The Indian nobility's belief in their divine right to power manifested itself in the planning of palaces. The palace was designed following architectural guidelines described in ancient Indian texts known as the Vastushastras some of which are more than fifteen hundred years old and was meant to be a physical and spiritual microcosm of the universe. The central courtyard of a palace was said to be the building's most powerful point, and always contained a representation of a prominent deity. Views of the courtyard and deity could thus be enjoyed from each of the palace's residential quarters.
- Charbagh: Indian rulers and their courtiers drank, ate and listened to music in the privacy of verdant, breathtaking gardens. Gardens were planned according to geometric patterns and were usually arranged in plots of four, known in Persian as charbagh. Court celebrations such as Holi took place in gardens, during which courtiers squirted each other with vivid colors.
- Maharani bagh: This courtyard was assigned to female members and the Maharani sahiba of the family
- Chandni Chowk: Another expression of the Royals divine powers was the belief that the palace was microcosmic reconstructions of the universe. According to Indian manuals on architecture and town planning, the Vastushastras, some of which are more than fifteen hundred years old, the most powerful point was the central square, the seat of the most prominent deity. And hence this area was visible from all the residential areas of palace The palace is built on a system of nine squares and this is supposed to be having the best effect on human body and mind.
- Moti Chowk: Laid in white marble and a beautiful fountain in the middle is there on the North west corner of the palace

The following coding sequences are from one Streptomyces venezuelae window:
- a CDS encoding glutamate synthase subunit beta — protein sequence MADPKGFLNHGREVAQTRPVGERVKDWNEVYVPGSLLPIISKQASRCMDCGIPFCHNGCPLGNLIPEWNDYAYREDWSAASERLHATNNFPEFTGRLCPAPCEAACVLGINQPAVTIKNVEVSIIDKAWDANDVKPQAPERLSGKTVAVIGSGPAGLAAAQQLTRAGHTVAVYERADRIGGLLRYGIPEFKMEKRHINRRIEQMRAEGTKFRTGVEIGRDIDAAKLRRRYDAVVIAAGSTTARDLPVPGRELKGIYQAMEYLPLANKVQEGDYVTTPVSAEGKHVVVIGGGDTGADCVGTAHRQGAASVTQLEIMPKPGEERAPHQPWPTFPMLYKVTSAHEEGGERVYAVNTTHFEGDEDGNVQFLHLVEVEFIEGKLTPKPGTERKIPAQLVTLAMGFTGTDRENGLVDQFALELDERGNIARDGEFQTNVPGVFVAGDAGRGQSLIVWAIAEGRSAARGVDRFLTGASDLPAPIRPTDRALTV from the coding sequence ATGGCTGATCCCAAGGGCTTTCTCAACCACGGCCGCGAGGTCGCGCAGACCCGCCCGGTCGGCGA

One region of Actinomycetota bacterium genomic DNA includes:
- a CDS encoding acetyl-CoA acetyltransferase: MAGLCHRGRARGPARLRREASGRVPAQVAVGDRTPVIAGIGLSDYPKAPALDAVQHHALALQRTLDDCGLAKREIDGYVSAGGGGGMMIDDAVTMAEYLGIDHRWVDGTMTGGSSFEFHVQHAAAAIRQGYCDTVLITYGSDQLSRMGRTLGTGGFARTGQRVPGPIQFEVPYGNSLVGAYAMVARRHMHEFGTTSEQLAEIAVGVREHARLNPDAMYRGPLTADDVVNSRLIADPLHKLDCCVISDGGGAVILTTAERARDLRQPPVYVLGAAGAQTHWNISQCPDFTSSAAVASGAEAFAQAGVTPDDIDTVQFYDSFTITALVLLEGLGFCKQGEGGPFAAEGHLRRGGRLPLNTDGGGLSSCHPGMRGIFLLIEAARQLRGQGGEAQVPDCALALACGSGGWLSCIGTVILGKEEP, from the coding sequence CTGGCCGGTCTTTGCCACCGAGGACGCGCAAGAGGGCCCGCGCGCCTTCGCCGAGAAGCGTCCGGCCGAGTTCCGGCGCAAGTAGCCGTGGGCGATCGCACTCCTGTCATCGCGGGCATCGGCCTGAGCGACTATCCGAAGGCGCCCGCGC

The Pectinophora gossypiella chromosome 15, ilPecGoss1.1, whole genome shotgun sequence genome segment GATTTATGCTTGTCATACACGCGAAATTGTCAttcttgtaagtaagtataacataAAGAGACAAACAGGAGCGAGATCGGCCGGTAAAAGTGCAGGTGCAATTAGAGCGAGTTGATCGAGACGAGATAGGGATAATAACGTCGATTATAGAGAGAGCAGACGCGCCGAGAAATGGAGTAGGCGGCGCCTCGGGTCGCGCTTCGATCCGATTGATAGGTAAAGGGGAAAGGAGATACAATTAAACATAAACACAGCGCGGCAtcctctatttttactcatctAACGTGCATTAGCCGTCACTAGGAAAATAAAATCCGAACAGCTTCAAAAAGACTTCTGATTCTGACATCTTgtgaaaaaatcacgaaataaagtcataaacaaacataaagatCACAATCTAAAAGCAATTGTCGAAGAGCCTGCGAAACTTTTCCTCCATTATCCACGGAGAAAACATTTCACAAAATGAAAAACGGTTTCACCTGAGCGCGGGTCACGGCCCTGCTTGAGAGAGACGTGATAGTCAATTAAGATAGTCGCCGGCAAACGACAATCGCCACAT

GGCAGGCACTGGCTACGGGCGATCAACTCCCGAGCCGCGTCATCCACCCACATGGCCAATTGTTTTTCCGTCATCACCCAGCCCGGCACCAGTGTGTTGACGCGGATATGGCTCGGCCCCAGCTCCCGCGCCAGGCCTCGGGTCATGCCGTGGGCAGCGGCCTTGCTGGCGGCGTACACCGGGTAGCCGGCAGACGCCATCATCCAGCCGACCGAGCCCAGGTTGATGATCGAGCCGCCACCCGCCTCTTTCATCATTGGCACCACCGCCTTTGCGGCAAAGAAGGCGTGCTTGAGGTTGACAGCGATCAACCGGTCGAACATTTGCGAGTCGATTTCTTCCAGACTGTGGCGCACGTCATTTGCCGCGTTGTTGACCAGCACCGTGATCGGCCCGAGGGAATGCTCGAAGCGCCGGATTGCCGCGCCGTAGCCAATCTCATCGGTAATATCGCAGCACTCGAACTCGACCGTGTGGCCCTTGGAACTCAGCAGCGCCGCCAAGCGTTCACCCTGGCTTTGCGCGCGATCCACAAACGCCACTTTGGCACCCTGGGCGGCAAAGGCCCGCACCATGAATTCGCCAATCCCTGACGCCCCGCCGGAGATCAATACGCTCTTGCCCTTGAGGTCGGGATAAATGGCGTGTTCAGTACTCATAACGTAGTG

- Shatranj Chowk: This Royal Family courtyard was typical of Vastu architecture as these were the health zones of the palaces as they drew fresh light and air into the rooms of the palace
- Mayur Chowk: Royal architecture had to provide suitable settings for private pleasures where monarchs could meet with their queens and concubines. Miniature paintings executed at the Mughal and Rajput courts give a good idea of the erotic life of the court. An often repeated scene shows the royal figure at night accompanied by one or more female consorts seated in an upper pavilion of the palace, or laying on a terrace beneath an awning. Cushions are spread out and there are cups for wine and other intoxicating drinks, as well as strays filled with fruits and sweetmeats. Female attendants, discreetly posed to one side, are present even at the most intimate moments. Storm clouds with lightning and distant views of forests with flying birds , peacocks enhance the erotic aspects of the scene.
- Zenana Chowk : The Zenena was not the only private zone within Indian palaces: the monarch himself required seclusion from the more public activities of the court. Access to the Thakur Sahibs apartments, including his sleeping chamber and the adjacent rooms for his personal use, was strictly guarded; only those summoned could enter. Other parts of the palace were for the sovereign’s entertainment, where he could sit surrounded by small groups of male guests smoking the hookah, enjoying reading of poetry or listening to performances of music